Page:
WIOAPL 18-02 (Implementation of Workforce Development Services Under the Trade and Economic Transition National Dislocated Worker Grant (Opioid Transition Grant))
Workforce Innovation and Opportunity Act Policy Letter No. 18-02
April 1, 2019
TO: Workforce Innovation and Opportunity Act Local Workforce Development Boards Directors, Fiscal Agents, and OhioMeansJobs Center Operators
FROM: Kimberly Hall, Director
SUBJECT: Implementation of Workforce Development Services Under the Trade and Economic Transition National Dislocated Worker Grant (Opioid Transition Grant)


To define participant eligibility, allowable services, and other policy parameters to enable participating local workforce development areas (local areas) to implement and deliver opioid transition grant services.

II.Effective Date



Opioid use disorder and overdose deaths have become the most pressing public health issue and workforce challenge facing Ohio. According to the Ohio Chamber of Commerce, half the businesses surveyed report suffering the consequences of substance abuse in the form of absenteeism, decreased productivity, and worker shortage. The effects of the crisis in Ohio and other states prompted the President to declare an opioid epidemic national health emergency on August 10, 2017.

In response to the emergency, the Ohio Department of Job and Family Services (ODJFS) applied for and received a discretionary Trade and Economic Transition National Dislocated Worker Grant from the U.S. Department of Labor (DOL). This time-limited opioid transition grant will be used to address long-term worker absences, dislocations, and disruption in skill and labor availability in geographic areas that have suffered the most severe negative impacts of the crisis by providing innovative training and employment services to dislocated workers.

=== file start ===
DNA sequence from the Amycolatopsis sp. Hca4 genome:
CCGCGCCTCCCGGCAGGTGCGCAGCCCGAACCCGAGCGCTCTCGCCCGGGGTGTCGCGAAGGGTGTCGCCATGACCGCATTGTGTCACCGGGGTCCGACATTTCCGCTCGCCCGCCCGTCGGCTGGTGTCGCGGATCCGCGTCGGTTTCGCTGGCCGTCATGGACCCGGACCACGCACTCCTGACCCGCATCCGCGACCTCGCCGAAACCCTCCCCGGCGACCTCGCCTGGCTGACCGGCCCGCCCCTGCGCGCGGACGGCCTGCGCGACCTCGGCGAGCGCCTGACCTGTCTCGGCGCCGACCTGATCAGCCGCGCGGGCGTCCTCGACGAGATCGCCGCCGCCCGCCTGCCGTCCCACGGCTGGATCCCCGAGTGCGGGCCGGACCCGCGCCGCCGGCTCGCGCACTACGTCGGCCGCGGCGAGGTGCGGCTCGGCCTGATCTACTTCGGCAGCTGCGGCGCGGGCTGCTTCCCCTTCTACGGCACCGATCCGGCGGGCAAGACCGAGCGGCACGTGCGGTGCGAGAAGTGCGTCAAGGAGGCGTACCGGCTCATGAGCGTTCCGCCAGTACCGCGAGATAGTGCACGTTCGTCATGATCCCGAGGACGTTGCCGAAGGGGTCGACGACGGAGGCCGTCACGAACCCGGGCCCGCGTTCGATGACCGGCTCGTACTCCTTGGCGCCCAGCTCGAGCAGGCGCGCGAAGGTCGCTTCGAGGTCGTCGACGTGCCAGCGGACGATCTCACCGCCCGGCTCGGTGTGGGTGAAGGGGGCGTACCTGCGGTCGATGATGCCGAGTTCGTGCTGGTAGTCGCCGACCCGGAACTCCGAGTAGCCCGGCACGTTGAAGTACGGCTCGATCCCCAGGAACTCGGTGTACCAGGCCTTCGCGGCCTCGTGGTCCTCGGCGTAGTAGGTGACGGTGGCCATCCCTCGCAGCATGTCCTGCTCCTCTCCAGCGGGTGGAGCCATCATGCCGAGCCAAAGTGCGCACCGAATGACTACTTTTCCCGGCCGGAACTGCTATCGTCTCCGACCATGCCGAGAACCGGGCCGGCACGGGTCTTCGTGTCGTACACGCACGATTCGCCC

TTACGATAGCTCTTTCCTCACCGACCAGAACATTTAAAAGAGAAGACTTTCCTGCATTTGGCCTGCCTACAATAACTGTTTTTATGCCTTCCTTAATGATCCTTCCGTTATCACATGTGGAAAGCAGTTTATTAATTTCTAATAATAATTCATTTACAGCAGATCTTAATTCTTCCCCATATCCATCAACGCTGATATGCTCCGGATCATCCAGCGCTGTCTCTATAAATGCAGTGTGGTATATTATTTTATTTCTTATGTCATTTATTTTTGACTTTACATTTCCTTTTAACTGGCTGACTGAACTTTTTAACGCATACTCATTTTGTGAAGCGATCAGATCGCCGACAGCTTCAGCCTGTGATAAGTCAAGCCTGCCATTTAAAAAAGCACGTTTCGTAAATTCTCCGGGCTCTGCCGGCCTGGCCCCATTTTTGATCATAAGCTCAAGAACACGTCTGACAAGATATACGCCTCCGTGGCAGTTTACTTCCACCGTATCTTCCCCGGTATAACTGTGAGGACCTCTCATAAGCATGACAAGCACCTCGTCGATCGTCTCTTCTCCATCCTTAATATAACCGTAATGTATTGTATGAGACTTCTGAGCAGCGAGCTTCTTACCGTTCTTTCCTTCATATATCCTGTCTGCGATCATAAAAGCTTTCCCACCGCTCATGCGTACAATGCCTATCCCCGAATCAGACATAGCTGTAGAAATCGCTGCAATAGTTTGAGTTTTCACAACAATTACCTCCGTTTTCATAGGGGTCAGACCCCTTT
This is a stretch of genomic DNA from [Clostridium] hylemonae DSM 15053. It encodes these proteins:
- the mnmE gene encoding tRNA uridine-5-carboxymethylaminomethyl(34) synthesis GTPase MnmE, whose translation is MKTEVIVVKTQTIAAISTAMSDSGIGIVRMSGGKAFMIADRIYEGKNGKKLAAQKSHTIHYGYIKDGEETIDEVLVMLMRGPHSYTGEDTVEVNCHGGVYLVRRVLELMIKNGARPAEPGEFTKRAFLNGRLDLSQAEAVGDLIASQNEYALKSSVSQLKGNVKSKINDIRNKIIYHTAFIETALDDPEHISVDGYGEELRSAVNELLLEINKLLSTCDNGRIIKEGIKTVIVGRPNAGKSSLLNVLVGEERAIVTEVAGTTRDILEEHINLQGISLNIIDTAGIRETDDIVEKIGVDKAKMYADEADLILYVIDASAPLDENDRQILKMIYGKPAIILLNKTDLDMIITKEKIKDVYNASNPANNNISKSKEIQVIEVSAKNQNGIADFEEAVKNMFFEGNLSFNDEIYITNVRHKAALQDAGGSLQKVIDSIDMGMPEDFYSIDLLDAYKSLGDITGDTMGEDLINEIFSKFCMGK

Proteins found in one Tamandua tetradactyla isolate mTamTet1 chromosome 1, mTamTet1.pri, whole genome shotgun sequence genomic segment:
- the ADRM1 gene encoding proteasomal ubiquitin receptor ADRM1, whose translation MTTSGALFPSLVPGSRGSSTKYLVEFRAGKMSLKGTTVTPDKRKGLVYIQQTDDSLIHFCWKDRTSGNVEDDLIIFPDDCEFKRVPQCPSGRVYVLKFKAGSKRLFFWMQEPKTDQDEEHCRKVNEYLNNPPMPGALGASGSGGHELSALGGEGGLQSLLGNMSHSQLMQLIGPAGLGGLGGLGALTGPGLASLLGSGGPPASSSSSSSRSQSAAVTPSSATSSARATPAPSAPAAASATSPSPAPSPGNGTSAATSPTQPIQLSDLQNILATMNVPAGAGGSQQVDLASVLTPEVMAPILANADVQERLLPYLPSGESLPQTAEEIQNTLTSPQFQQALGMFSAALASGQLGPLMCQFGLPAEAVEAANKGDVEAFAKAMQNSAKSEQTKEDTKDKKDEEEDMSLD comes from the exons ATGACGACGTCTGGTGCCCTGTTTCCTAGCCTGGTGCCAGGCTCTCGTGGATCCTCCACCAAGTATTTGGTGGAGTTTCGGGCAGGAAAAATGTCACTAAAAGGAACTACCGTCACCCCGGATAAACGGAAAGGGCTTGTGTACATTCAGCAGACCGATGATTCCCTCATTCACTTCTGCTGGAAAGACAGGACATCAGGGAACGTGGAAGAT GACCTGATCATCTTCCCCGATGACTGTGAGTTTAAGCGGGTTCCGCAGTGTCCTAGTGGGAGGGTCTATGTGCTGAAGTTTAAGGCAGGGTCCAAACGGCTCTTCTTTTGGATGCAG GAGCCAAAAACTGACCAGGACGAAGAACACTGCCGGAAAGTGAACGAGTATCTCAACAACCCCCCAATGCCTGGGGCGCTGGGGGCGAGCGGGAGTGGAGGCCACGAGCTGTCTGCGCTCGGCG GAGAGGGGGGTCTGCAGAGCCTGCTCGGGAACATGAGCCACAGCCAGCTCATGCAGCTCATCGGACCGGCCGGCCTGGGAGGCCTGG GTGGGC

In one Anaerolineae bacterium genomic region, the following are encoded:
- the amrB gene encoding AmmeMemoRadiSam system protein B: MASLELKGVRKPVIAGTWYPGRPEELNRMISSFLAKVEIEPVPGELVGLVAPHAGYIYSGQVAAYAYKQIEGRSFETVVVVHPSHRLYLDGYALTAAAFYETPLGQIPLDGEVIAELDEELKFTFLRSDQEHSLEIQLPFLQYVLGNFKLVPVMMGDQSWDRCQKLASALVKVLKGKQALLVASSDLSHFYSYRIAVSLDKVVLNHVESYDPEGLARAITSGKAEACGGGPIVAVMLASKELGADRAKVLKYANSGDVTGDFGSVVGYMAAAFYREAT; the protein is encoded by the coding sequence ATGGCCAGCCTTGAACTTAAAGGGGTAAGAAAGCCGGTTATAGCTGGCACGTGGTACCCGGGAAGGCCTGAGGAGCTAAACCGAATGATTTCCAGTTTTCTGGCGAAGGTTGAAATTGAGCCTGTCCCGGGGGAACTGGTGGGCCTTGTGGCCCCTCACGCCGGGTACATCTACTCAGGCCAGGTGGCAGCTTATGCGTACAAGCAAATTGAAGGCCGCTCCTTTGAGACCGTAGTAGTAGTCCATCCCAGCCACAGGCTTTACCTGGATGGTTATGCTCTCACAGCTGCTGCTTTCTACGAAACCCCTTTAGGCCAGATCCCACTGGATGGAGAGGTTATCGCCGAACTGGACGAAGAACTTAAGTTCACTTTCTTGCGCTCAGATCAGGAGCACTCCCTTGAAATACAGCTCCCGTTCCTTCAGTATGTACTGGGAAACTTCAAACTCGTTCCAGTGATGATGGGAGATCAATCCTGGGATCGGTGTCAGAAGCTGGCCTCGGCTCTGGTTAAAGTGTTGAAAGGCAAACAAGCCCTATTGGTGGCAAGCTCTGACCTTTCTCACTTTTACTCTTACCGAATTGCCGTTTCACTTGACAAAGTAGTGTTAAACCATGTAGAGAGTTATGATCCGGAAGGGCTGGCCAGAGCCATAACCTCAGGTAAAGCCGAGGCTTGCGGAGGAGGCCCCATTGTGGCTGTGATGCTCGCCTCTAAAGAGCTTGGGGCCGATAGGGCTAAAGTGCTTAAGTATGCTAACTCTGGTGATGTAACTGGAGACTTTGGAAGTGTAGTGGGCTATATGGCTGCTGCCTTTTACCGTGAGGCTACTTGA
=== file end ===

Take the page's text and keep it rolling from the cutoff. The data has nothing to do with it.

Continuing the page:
Increasing their skill levels will enable the participants to compete for growing or high-demand employment opportunities, including occupations that help to minimize the effects of the opioid crisis, and move dislocated workers toward in-demand careers. This will increase labor force participation and improve the long-term economic health of the severely impacted geographic areas, thereby reducing substance use disorder through gainful employment.


Authorized county: A county located in a participating local area in which eligible dislocated workers may receive opioid transition grant services, or an Ohio county suffering from the most severe impacts of the opioid crisis (see Attachment A.)

Participating local area: A local area in receipt of opioid transition grant funds.

V.State Requirements

As the state workforce agency and grantee, ODJFS shall: 

  • Submit grant applications, modifications, quarterly reports, and other communications to DOL on behalf of the participating local areas;
  • Assign a project manager to serve as the point-of-contact and coordinator of grant related resources and information;
  • Review and approve operational plans submitted by the participating local areas;
  • Manage grant funds including the determination of sub-award amounts and incremental funding to participating local areas and potential revisions to such awards to address underspending and to ensure maximum investment of the available resources;
  • Form partnerships with other state agencies to implement a comprehensive statewide response to the opioid crisis, such as collaboration with the Ohio Bureau of Workers Compensation (BWC) to educate employers about substance use and recovery and to encourage establishment of Second Chance policies; and